The country’s transport minister visited the A92 this morning (Tuesday) to see for himself the spot where Glenrothes youngster Logan Carrie lost his life.
Derek Mackay, accompanied by family members of the nine-year-old, walked along the crash site between Cadham and Balfarg junctions in a bid to understand better the anguish the family has suffered
Logan was killed while trying to cross the busy A92 on February 10 this year, his death becoming one of 17 on the road in the last decade.
The visit came at the request of Logan’s grandfather Robert Brown who met with Mr Mackay and fellow MSP Keith Brown, Minister for Infrastructure, at the Scottish Parliament two weeks ago. At that meeting Mr Mackay agreed something had to be done to improve safety on what has become one of the most notorious black spots in Scotland.
Ahead of the meeting Logan’s grandfather told the Gazette the visit marked a hugely significant step forward for the campaign.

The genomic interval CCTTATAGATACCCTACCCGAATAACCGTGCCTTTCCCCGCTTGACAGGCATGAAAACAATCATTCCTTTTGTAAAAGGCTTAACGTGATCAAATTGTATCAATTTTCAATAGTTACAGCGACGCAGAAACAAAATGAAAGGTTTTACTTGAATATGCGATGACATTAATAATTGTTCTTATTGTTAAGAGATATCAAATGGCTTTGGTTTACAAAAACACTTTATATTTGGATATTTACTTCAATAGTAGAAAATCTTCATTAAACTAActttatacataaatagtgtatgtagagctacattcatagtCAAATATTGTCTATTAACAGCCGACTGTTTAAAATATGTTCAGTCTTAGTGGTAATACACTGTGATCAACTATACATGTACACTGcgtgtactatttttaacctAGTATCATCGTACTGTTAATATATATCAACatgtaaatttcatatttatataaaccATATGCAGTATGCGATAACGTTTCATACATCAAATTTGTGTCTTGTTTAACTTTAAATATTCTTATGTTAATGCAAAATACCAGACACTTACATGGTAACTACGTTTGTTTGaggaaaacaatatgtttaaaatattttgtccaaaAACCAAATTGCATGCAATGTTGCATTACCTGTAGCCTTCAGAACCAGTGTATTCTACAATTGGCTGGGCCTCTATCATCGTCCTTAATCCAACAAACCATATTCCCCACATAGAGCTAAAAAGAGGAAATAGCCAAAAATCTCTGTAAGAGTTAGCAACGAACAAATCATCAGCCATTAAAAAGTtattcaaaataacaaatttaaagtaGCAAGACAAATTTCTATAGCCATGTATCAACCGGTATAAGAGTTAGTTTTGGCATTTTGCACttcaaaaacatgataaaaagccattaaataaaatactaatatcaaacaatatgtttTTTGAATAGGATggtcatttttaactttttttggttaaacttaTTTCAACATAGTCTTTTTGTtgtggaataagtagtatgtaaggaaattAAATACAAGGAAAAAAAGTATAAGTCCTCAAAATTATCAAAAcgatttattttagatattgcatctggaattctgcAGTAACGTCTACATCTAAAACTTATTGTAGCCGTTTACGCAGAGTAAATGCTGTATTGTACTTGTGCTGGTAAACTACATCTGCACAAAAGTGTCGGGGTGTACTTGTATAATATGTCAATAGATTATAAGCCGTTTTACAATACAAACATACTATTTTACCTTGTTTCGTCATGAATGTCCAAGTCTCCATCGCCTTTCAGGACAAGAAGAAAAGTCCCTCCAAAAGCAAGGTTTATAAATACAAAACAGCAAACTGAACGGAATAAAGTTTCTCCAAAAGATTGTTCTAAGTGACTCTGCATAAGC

“As we’ve said before, nothing we do will bring little Logan back but we said from the day he died his death would not be in vain and we would fight for meaningful investment and safety improvements to be made on the A92,” said Mr Brown.
“There has been a compelling case and that case is not just voiced by us but by a significant and ever growing number of people.
“Only by visiting the place where our grandson lost his life can the Minister even begin to understand the grave safety concerns that we and many others have,” he added.
And Mr Brown said the visit marked a sizeable shift in the Scottish Government’s mood and a step forward for the A92 safety campaign.
He added: “Previously we’ve been told by Transport Scotland that the statistics don’t suggest the need for a rethink of safety on the A92, we hope the visit will change that view for good.”